1. Navigate to the ChooseMyPlate website (https://www.choosemyplate.gov/MyPlate-Daily-Checklist-input website)
  2. Enter your age, sex, weight and activity level
  3. The subsequent pages will provide your estimated daily caloric intake (at your optimal weight) as well as food recommendations
  4. You can also use the other free resources on the website such as the SuperTracker (https://www.cnpp.usda.gov/supertracker) which is an interactive food, physical activity, and weight tracking tool that serves as the public interface for the Dietary Guidelines for Americans.

Note: these sights also account for the biological difference between men and women and provide recommendations for women who are breast feeding and pregnant.  If you have special nutritional or medical concerns, you should consult your physician before changing your diet.

Physical Fitness Resources: Modern firefighting training is more focused on functional fitness that brute strength.  Our training focuses on strength, conditioning, nutrition and injury prevention.  The playlist below include body weight exercises that do not require any equipment, while at the same time building upper body, core and lower body strength.  These exercises are suitable for someone entering the Junior Fire institute or someone who desires to become a Fire Cadet or Recruit.

Entry Level Physical Testing: There are different entry level physical tests for firefighter and fire cadet, as the two positions are very different and have very different training programs.  Firefighters are required to take the Candidate Physical Ability Test (CPAT) as part of the pre-employment process, prior to entering into the training academy.  Fire cadets will take a totally different physical agility test which is designed to assess their ability to be successful in the cadet training program, which is substantially longer.  As fire cadets are primarily recruited from high school, they are unable to make the time commitment necessary to complete the CPAT.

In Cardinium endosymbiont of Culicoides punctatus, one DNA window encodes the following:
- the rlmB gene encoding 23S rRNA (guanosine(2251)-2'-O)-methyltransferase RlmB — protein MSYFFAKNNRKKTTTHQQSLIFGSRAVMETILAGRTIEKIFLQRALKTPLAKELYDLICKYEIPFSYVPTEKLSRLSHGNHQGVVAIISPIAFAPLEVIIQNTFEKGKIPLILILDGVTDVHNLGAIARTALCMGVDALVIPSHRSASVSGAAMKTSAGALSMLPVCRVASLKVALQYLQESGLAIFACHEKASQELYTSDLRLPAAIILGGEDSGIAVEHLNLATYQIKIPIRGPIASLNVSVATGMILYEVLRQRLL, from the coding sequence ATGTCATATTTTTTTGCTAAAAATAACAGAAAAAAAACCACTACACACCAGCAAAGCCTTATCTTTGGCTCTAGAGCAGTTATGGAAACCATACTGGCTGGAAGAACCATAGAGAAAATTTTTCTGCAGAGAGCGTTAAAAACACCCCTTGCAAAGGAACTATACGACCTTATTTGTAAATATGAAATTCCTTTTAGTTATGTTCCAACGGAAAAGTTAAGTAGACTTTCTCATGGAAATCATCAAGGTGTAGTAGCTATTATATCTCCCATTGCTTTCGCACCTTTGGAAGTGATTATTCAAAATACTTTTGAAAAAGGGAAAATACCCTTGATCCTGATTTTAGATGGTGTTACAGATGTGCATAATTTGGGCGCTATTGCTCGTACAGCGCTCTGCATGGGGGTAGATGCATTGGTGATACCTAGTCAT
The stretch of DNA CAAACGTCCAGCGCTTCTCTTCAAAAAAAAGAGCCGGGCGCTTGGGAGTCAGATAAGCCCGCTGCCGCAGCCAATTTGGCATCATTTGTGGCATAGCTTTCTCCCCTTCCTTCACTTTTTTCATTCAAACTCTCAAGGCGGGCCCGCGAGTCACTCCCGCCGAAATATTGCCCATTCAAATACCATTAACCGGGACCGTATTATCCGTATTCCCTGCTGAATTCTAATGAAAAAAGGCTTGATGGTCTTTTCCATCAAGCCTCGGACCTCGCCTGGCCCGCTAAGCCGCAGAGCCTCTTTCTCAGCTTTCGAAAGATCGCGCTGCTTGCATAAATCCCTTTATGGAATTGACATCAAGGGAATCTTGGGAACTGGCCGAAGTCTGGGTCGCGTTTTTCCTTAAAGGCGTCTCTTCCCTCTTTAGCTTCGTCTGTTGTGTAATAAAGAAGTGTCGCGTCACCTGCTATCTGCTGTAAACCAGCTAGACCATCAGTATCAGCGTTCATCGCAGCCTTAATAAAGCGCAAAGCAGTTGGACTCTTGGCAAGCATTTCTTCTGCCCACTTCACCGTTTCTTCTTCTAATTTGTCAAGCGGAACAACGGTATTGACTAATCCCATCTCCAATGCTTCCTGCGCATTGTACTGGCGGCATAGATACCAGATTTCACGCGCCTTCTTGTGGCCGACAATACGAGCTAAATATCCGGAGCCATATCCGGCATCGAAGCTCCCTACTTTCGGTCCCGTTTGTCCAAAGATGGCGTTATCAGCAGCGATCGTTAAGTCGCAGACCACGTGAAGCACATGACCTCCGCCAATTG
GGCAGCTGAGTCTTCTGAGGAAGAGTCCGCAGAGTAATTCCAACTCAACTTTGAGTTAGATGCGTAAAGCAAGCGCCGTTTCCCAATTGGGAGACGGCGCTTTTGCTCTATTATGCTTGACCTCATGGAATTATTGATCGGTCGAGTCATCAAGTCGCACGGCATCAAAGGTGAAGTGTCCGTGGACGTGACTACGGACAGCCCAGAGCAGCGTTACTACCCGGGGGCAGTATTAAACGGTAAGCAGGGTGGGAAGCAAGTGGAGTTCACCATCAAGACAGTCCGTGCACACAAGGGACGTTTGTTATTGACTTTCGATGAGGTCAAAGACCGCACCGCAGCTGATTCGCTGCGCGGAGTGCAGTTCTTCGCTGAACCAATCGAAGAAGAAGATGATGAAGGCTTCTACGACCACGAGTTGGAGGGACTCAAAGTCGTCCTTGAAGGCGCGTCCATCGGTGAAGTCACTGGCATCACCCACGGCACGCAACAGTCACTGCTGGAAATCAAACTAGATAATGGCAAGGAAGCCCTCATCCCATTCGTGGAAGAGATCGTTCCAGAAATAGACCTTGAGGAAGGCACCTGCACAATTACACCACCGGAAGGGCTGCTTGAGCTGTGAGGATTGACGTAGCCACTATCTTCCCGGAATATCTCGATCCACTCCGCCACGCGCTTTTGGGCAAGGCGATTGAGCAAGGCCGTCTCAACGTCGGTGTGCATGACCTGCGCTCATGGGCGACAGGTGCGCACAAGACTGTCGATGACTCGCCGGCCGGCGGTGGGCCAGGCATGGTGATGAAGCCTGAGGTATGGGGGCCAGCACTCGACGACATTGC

During the entire test the candidate must wear a 50 lb. weighted vest (simulating the weight of a fire fighters protective clothing and equipment). Candidates have 10:20 to complete the test.  The eight events are: Stair Climb (climbing stairs while carrying an additional 25 lb. simulated hose pack), Ladder Raise and Extension (placing a ground ladder at the fire scene and extending the ladder to the roof or a window), Hose Drag (stretching uncharged hose lines, advancing lines), Equipment Carry (removing and carrying equipment from fire apparatus to fireground), Forcible Entry (penetrating a locked door, breaching a wall) and Search (crawling through dark unpredictable areas to search for victims). Rescue Drag (removing victim or partner from a fire building), Ceiling Pull (locating fire and checking for fire extension),1. Stair Climb (climbing 180 stairs for 3 minutes while carrying an additional 25 lb. simulated hose pack).
2. Ladder Raise and Extension (placing a ground ladder at the fire scene and extending the ladder to the roof or a window).
3. Hose Drag (stretching uncharged hose lines, advancing lines)
4. Equipment Carry (removing and carrying equipment from fire apparatus to fireground).
5. Forcible Entry (penetrating a locked door, breaching a wall).
6. Search (crawling through dark unpredictable areas to search for victims).
7. Rescue Drag (removing victim or partner from a fire building).
8. Ceiling Pull (locating fire and checking for fire extension).

Firefighter (18+)

For adults who applied for firefighter positions in fall 2017

Fire Cadet (17-19)

For recent high school seniors or recent graduates 17 - 19 years old that applied for fire cadet.